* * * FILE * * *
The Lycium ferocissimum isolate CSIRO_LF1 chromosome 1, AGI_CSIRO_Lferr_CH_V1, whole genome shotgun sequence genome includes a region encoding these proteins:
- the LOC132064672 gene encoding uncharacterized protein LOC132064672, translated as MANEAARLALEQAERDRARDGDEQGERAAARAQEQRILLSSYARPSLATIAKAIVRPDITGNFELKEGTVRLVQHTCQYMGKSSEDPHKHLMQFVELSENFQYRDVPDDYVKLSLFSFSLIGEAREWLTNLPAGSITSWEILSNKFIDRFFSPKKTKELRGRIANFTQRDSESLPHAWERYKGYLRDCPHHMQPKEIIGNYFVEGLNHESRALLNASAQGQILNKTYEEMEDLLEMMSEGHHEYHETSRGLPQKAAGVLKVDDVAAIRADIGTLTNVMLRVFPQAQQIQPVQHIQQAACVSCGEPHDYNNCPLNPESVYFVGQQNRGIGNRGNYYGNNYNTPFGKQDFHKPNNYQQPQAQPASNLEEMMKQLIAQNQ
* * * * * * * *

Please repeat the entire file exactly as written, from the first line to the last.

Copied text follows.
The Lycium ferocissimum isolate CSIRO_LF1 chromosome 1, AGI_CSIRO_Lferr_CH_V1, whole genome shotgun sequence genome includes a region encoding these proteins:
- the LOC132064672 gene encoding uncharacterized protein LOC132064672, translated as MANEAARLALEQAERDRARDGDEQGERAAARAQEQRILLSSYARPSLATIAKAIVRPDITGNFELKEGTVRLVQHTCQYMGKSSEDPHKHLMQFVELSENFQYRDVPDDYVKLSLFSFSLIGEAREWLTNLPAGSITSWEILSNKFIDRFFSPKKTKELRGRIANFTQRDSESLPHAWERYKGYLRDCPHHMQPKEIIGNYFVEGLNHESRALLNASAQGQILNKTYEEMEDLLEMMSEGHHEYHETSRGLPQKAAGVLKVDDVAAIRADIGTLTNVMLRVFPQAQQIQPVQHIQQAACVSCGEPHDYNNCPLNPESVYFVGQQNRGIGNRGNYYGNNYNTPFGKQDFHKPNNYQQPQAQPASNLEEMMKQLIAQNQ